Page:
As broader benchmark indices are hovering around their all-time highs, ambitious investors cannot be blamed for aiming for the sky. Conservative investors, on the other hand, continue to explore a multitude of investing options among fixed income instruments.
For investors with low-risk appetite, there are options galore such as government bonds, term deposits, corporate debt and debt mutual funds. Another option which investors can explore is RBI floating rate bonds which – needless to mention – are safe and offer reasonably good returns to investors.
What are RBI floating rate bonds?
As the name suggests, RBI Floating rate bonds are bonds with floating interest rates. They were launched with effect from July 1, 2020 and are available for anyone who is a resident in India.
RBI Floating rate bonds provide 100 percent risk free investment. The minimum investment is ₹1,000 and there is no maximum limit. The interest is payable half-yearly in January and July each year.
The interest rate of floating rate bonds is linked to National Savings Certificate (NSC) and these bonds offer 35 basis points percent higher than the NSC rate.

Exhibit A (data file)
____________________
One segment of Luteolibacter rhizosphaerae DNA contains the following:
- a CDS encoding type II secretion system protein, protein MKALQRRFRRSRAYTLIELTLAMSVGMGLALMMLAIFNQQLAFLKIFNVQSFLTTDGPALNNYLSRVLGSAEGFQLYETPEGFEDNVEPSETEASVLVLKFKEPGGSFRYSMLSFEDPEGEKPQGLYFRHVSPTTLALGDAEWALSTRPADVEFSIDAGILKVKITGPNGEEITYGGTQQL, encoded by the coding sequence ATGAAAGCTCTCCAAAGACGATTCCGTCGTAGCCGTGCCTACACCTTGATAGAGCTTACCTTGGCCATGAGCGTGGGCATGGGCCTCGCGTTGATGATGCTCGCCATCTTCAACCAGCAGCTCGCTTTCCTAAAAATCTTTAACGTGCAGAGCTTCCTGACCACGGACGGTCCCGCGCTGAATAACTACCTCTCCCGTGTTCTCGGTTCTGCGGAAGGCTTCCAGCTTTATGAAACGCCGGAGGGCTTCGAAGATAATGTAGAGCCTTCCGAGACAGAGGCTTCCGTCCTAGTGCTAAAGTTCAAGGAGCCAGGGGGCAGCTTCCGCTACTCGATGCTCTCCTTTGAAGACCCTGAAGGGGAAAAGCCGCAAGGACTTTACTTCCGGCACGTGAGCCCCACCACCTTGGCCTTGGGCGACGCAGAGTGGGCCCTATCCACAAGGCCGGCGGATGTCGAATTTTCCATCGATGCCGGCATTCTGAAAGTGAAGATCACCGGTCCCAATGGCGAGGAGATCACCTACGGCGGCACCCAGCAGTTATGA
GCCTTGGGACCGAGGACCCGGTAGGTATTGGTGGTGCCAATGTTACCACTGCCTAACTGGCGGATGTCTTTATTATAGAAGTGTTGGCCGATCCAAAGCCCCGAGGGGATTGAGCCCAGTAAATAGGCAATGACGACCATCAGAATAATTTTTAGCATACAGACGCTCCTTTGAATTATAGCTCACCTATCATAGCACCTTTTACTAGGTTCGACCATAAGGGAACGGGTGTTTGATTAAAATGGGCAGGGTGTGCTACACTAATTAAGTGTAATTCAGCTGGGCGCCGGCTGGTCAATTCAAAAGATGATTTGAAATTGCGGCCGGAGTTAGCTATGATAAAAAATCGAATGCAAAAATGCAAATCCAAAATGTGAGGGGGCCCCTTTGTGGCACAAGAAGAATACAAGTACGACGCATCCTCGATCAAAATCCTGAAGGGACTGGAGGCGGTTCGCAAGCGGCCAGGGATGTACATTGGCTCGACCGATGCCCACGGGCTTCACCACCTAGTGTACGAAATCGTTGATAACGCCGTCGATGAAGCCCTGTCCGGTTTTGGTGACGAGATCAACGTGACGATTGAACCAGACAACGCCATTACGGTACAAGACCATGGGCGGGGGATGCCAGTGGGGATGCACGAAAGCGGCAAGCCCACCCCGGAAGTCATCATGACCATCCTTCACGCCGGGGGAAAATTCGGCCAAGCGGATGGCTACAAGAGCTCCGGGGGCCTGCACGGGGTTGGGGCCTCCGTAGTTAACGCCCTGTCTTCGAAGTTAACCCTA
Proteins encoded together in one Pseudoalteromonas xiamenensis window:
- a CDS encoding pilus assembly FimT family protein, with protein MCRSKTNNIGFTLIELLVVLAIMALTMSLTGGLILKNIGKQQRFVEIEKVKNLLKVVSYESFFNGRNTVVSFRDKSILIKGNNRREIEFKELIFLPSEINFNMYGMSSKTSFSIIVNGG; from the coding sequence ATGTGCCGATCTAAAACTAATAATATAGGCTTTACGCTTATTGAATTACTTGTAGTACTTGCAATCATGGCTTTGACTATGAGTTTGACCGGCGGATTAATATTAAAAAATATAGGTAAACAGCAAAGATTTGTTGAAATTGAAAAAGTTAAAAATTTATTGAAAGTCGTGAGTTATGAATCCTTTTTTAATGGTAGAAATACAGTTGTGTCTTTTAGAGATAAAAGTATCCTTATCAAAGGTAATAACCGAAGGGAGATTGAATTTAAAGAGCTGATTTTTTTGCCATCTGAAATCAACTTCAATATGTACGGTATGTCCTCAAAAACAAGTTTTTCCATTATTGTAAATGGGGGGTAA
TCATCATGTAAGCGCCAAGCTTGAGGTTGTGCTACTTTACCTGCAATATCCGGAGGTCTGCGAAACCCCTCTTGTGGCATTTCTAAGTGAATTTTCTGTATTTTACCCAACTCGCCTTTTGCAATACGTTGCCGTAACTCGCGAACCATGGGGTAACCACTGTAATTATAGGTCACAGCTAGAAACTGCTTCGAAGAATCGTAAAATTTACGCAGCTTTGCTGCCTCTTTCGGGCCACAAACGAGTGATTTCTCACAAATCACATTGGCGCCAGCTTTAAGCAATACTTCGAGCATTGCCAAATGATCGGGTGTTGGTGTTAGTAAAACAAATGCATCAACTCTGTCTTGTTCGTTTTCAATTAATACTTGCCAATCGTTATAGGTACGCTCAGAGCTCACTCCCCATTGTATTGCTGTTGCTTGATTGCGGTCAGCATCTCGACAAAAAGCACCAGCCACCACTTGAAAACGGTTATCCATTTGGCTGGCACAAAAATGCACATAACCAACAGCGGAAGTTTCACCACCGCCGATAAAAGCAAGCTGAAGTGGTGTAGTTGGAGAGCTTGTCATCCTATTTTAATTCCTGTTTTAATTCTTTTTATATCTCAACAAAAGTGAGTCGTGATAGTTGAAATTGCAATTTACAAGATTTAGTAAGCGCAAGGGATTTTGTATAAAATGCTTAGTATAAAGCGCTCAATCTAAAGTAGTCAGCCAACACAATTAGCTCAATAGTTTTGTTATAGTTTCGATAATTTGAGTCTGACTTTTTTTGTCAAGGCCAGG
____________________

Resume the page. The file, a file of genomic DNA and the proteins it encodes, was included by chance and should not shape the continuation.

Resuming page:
The latest rate hike of NSC (by 60 basis points to 7.7 percent for the June quarter) led to an increase in the interest rate of floating rate bonds.
The RBI hiked interest rate on its floating rate savings bonds by 70 basis points from 7.35 percent to 8.05 percent.
“The rate of interest on NSC has been set to 7.7 percent for the Second quarter of FY 2023-24, in terms of GoI notification F.No. 1/4/2019 – NS dated June 30, 2023. Accordingly, the coupon rate on FRSB 2020 (T) for period July 01, 2023 to December 31, 2023 and payable on January 01, 2024 has been reset at 8.05% (7.7% + 0.35% = 8.05%),” reads the RBI’s press release.
The maturity is seven years from the date of investment whereas premature withdrawal is permitted for senior citizens.
The bonds are not tradeable and not transferable.